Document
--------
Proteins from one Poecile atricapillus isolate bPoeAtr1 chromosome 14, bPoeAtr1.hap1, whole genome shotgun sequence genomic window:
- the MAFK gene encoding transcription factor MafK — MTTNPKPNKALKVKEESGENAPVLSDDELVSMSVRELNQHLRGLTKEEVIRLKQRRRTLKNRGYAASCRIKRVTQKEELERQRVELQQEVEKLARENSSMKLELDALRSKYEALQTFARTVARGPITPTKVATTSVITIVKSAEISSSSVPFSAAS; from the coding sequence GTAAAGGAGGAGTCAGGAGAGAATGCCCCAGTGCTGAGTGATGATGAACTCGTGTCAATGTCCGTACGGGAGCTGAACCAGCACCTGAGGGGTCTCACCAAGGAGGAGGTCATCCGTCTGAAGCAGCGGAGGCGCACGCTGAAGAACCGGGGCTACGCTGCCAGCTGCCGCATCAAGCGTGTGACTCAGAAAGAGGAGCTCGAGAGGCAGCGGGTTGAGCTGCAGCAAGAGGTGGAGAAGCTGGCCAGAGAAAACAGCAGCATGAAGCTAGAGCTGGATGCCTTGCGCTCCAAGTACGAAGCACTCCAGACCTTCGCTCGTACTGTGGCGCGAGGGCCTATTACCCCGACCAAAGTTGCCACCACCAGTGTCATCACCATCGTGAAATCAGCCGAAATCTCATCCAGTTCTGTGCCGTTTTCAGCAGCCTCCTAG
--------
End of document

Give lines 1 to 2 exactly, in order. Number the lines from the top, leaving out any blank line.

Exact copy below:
Proteins from one Poecile atricapillus isolate bPoeAtr1 chromosome 14, bPoeAtr1.hap1, whole genome shotgun sequence genomic window:
- the MAFK gene encoding transcription factor MafK — MTTNPKPNKALKVKEESGENAPVLSDDELVSMSVRELNQHLRGLTKEEVIRLKQRRRTLKNRGYAASCRIKRVTQKEELERQRVELQQEVEKLARENSSMKLELDALRSKYEALQTFARTVARGPITPTKVATTSVITIVKSAEISSSSVPFSAAS; from the coding sequence GTAAAGGAGGAGTCAGGAGAGAATGCCCCAGTGCTGAGTGATGATGAACTCGTGTCAATGTCCGTACGGGAGCTGAACCAGCACCTGAGGGGTCTCACCAAGGAGGAGGTCATCCGTCTGAAGCAGCGGAGGCGCACGCTGAAGAACCGGGGCTACGCTGCCAGCTGCCGCATCAAGCGTGTGACTCAGAAAGAGGAGCTCGAGAGGCAGCGGGTTGAGCTGCAGCAAGAGGTGGAGAAGCTGGCCAGAGAAAACAGCAGCATGAAGCTAGAGCTGGATGCCTTGCGCTCCAAGTACGAAGCACTCCAGACCTTCGCTCGTACTGTGGCGCGAGGGCCTATTACCCCGACCAAAGTTGCCACCACCAGTGTCATCACCATCGTGAAATCAGCCGAAATCTCATCCAGTTCTGTGCCGTTTTCAGCAGCCTCCTAG